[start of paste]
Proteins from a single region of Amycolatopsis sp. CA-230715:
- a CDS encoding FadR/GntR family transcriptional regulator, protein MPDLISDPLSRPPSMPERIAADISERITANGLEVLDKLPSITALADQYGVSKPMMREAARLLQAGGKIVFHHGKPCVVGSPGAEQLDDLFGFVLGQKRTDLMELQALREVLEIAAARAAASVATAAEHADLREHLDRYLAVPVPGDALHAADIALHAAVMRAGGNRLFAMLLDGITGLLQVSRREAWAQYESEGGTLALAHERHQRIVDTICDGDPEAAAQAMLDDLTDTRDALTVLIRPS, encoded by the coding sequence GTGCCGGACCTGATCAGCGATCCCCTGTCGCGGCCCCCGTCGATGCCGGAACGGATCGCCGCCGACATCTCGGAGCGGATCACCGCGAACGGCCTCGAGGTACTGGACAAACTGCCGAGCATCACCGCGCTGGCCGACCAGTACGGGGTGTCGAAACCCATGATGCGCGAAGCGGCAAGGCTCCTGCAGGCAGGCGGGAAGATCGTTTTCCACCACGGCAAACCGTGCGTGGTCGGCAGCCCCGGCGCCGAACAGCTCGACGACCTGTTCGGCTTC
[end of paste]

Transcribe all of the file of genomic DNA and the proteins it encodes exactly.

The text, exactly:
Proteins from a single region of Amycolatopsis sp. CA-230715:
- a CDS encoding FadR/GntR family transcriptional regulator, protein MPDLISDPLSRPPSMPERIAADISERITANGLEVLDKLPSITALADQYGVSKPMMREAARLLQAGGKIVFHHGKPCVVGSPGAEQLDDLFGFVLGQKRTDLMELQALREVLEIAAARAAASVATAAEHADLREHLDRYLAVPVPGDALHAADIALHAAVMRAGGNRLFAMLLDGITGLLQVSRREAWAQYESEGGTLALAHERHQRIVDTICDGDPEAAAQAMLDDLTDTRDALTVLIRPS, encoded by the coding sequence GTGCCGGACCTGATCAGCGATCCCCTGTCGCGGCCCCCGTCGATGCCGGAACGGATCGCCGCCGACATCTCGGAGCGGATCACCGCGAACGGCCTCGAGGTACTGGACAAACTGCCGAGCATCACCGCGCTGGCCGACCAGTACGGGGTGTCGAAACCCATGATGCGCGAAGCGGCAAGGCTCCTGCAGGCAGGCGGGAAGATCGTTTTCCACCACGGCAAACCGTGCGTGGTCGGCAGCCCCGGCGCCGAACAGCTCGACGACCTGTTCGGCTTC